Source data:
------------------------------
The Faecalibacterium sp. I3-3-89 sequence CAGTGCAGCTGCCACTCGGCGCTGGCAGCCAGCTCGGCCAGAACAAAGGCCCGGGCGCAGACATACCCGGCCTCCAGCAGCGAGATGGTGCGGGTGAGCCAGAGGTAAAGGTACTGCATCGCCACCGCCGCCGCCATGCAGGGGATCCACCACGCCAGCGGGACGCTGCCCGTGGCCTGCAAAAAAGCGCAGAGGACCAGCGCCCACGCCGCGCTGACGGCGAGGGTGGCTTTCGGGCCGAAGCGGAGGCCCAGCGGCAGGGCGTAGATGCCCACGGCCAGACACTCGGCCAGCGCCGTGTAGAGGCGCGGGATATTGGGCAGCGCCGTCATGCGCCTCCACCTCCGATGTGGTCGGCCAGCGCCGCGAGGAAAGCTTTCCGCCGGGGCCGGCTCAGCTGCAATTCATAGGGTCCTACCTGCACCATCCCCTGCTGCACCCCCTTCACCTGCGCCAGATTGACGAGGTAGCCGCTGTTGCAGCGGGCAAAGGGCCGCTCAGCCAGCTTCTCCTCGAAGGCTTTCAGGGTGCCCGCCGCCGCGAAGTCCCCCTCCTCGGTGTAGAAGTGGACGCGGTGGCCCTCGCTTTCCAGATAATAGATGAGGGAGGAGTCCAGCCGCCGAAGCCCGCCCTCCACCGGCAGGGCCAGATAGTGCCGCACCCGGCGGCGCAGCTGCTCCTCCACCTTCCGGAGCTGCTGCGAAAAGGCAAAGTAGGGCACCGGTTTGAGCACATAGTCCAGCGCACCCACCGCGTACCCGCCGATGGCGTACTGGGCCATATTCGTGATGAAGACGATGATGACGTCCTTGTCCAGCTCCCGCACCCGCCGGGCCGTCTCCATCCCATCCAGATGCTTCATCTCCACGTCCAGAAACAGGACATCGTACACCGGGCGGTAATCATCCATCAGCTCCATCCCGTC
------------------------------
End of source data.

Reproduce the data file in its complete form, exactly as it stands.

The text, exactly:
The Faecalibacterium sp. I3-3-89 sequence CAGTGCAGCTGCCACTCGGCGCTGGCAGCCAGCTCGGCCAGAACAAAGGCCCGGGCGCAGACATACCCGGCCTCCAGCAGCGAGATGGTGCGGGTGAGCCAGAGGTAAAGGTACTGCATCGCCACCGCCGCCGCCATGCAGGGGATCCACCACGCCAGCGGGACGCTGCCCGTGGCCTGCAAAAAAGCGCAGAGGACCAGCGCCCACGCCGCGCTGACGGCGAGGGTGGCTTTCGGGCCGAAGCGGAGGCCCAGCGGCAGGGCGTAGATGCCCACGGCCAGACACTCGGCCAGCGCCGTGTAGAGGCGCGGGATATTGGGCAGCGCCGTCATGCGCCTCCACCTCCGATGTGGTCGGCCAGCGCCGCGAGGAAAGCTTTCCGCCGGGGCCGGCTCAGCTGCAATTCATAGGGTCCTACCTGCACCATCCCCTGCTGCACCCCCTTCACCTGCGCCAGATTGACGAGGTAGCCGCTGTTGCAGCGGGCAAAGGGCCGCTCAGCCAGCTTCTCCTCGAAGGCTTTCAGGGTGCCCGCCGCCGCGAAGTCCCCCTCCTCGGTGTAGAAGTGGACGCGGTGGCCCTCGCTTTCCAGATAATAGATGAGGGAGGAGTCCAGCCGCCGAAGCCCGCCCTCCACCGGCAGGGCCAGATAGTGCCGCACCCGGCGGCGCAGCTGCTCCTCCACCTTCCGGAGCTGCTGCGAAAAGGCAAAGTAGGGCACCGGTTTGAGCACATAGTCCAGCGCACCCACCGCGTACCCGCCGATGGCGTACTGGGCCATATTCGTGATGAAGACGATGATGACGTCCTTGTCCAGCTCCCGCACCCGCCGGGCCGTCTCCATCCCATCCAGATGCTTCATCTCCACGTCCAGAAACAGGACATCGTACACCGGGCGGTAATCATCCATCAGCTCCATCCCGTC